It’s one of the most serious recalls that the medical device industry has ever seen, involving millions of devices. The situation became even worse in November when Philips announced some ventilators reworked as part of the recall had new problems.

9. FDA proposes major changes to medical device quality regulation

The goal is for U.S. medical device quality regulation to better align with regulations worldwide.

8. Has the CE mark lost its appeal for novel medical device developers?

Medtech companies are increasingly looking to the FDA instead of Europe’s CE mark when launching novel products, according to a report publi…

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Report: European Commission proposes to delay EU MDR deadline until 2028

Stella Kyriakides announced a plan to delay deadlines for EU MDR. [Image from Pietro Naj-Oleari/Wikimedia Commons]The European Union’s Health Commissioner today proposed pushing back the deadline for its new medical device regulation (MDR) law.

Reuters first reported the news yesterday and confirmed it today. Commissioner Stella Kyriakides proposed a delay for the deadline for companies to comply from 2024 to as late as 2028. According to the report, this comes because of a need to “prevent shortages of lifesaving equipment.”

The report noted that pushback from doctors’ associations and trade groups presented warnings around EU MDR implementation. The regulations came into effect in 2021. This change replaced the EU Medical Device Directive (MDD) with more stringent requirements on the companies that perform the audits for each device.

The change affects not only devices that are new to the EU market but those that entered the market…

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Navigating MDR’s newly charted waters

Compliance with the EU’s MDR often requires multidisciplinary collaboration between a device maker’s operations, R&D, regulatory and quality teams, plus partners across the supply chain. [Photo courtesy of Avery Dennison Medical]

With the Medical Device Regulation in effect, European Union regulatory compliance requires rigorous attention and cross-functional collaboration.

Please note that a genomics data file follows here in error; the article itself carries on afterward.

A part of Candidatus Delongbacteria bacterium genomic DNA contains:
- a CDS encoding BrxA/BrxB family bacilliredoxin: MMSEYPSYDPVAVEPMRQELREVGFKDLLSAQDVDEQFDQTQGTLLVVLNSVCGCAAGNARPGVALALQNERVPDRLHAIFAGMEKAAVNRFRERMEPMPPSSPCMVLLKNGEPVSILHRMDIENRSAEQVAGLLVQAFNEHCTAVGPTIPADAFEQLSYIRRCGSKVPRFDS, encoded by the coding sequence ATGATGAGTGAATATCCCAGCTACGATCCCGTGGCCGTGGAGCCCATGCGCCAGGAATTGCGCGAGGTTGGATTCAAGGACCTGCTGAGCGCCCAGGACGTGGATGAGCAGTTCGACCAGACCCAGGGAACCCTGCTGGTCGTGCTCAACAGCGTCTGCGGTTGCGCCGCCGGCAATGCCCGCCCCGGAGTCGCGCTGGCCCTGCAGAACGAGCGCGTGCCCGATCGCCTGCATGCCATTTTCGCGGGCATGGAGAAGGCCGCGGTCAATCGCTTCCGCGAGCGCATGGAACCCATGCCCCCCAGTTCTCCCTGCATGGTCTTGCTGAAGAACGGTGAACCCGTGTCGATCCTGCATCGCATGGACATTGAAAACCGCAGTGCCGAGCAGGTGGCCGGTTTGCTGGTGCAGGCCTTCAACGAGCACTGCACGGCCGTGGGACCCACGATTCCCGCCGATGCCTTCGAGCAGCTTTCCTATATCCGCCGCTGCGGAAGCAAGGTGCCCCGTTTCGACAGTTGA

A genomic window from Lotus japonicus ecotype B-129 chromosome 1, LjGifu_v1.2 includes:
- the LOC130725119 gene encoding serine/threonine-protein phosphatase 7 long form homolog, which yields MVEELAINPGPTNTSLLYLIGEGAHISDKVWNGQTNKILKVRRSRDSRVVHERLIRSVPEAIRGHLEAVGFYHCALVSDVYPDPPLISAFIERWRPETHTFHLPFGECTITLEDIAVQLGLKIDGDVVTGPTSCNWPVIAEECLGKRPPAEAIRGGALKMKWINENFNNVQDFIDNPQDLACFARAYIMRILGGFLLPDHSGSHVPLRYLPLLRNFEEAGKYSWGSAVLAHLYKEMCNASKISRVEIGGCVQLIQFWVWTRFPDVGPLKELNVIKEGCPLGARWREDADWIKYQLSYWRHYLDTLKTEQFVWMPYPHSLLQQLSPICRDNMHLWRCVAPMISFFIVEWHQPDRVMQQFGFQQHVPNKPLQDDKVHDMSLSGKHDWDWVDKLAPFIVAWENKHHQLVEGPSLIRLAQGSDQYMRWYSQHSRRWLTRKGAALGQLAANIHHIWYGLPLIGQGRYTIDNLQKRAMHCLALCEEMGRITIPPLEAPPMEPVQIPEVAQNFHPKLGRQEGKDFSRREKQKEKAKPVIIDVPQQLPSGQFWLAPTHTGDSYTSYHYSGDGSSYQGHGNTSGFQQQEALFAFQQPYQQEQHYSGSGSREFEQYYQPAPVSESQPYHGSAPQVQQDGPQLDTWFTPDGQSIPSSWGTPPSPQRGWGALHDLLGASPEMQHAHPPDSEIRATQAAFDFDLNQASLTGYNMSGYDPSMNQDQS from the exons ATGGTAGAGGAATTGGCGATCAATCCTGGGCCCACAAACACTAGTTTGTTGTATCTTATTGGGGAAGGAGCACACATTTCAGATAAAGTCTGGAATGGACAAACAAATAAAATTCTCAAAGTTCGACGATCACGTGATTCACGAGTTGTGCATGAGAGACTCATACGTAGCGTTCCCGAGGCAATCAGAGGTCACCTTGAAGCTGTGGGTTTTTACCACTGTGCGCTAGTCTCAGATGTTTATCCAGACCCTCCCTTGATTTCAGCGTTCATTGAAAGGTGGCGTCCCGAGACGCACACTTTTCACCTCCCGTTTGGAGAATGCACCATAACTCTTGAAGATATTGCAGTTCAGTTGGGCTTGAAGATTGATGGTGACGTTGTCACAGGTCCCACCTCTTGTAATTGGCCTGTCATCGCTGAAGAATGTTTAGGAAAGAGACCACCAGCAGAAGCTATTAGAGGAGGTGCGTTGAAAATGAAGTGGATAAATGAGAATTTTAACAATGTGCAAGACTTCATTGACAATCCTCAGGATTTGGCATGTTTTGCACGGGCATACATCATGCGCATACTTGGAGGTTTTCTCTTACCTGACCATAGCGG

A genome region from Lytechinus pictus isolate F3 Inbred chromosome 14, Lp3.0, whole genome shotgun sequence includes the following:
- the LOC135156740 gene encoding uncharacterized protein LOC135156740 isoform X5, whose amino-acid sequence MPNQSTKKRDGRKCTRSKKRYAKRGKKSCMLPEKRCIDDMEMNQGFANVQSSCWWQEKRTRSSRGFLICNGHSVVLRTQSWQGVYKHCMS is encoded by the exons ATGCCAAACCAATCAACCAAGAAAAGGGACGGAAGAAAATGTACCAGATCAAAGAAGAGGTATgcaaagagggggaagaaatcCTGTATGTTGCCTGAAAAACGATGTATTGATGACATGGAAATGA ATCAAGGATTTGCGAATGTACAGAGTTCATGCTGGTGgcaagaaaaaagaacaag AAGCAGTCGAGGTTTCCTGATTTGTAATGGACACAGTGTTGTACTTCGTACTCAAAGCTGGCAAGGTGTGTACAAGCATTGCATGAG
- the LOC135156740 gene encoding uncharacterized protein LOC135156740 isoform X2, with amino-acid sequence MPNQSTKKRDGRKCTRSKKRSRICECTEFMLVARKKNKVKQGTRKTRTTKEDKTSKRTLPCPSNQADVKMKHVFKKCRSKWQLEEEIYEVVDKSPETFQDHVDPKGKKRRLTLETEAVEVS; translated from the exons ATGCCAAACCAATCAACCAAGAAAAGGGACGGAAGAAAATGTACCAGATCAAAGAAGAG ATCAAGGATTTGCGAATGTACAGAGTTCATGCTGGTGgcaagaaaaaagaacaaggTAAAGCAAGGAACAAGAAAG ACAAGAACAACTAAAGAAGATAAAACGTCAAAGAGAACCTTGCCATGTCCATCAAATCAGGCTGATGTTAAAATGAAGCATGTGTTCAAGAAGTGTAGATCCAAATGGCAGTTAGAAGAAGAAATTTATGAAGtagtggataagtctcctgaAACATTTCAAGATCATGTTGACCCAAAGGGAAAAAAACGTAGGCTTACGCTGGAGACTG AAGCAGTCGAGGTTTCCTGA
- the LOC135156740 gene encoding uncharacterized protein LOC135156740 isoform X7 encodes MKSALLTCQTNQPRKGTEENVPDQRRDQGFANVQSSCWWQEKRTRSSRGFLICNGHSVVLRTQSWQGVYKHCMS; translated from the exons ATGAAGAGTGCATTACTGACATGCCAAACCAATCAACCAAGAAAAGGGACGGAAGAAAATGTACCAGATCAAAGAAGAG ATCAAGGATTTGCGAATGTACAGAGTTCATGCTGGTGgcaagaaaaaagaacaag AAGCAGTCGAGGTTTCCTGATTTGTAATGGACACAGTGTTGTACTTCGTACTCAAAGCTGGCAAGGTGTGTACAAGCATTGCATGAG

Lisa Bartakovics, Avery Dennison Medical

Are you ready for MDR? That question has weighed on medical device manufacturers ever since the European Union proposed stronger device regulations and requirements.

After MDR became law in May 2017, the industry had four years to transition and comply. It’s been more than a year since MDR’s May 26, 2021, application date, yet there still is uncertainty regarding compliance requirements due to the lack of guidance documents and individual interpretation.


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MedTech Europe warns on ongoing regulatory issues

MedTech Europe welcomed the first wave of new E.U. medical device regulations this week, but said there’s work that’s yet to be done.

The trade group noted that EU MDR — the new regulatory regime for medical devices — strengthens the system of notified bodies, or companies that conduct audits on each device whose manufacturer is seeking entry to the E.U. market. It also provides a new database to enable more transparency, a unique device identification system to assist with supply chain traceability, and stricter clinical evidence requirements. EU MDR replaces the EU Medical Device Directive (MDD), with today ending the first phase of implementation.

Get the full story on our sister site, Medical Design & Outsourcing.

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EU MDR finally goes into effect

The E.U.’s Medical Device Regulation (MDR) takes effect tomorrow, changing the process to gain entry to the continental market.

EU MDR replaces the EU Medical Device Directive (MDD) with more stringent requirements on the companies that perform the audits for each device, also known as notified bodies. The change affects not only devices that are new to the EU market but those that entered the market under MDD and must be re-certified under MDR to remain available for sale — a costly and time-consuming process.

Get the full story on our sister site, Medical Design & Outsourcing.

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EU allows remote audits for medical devices during pandemic

The European Union has announced that it will temporarily allow remote audits of medical devices and in vitro diagnostics under the new regulations (MDR IVDR), set to go into effect on May 2021 and 2022 respectively.

In a document published Monday, the European Commission agreed with industry and notified bodies that the ongoing COVID-19 pandemic has made in-person audits at manufacturers’ facilities difficult if not impossible.

Get the full story on our sister site, Medical Design & Outsourcing.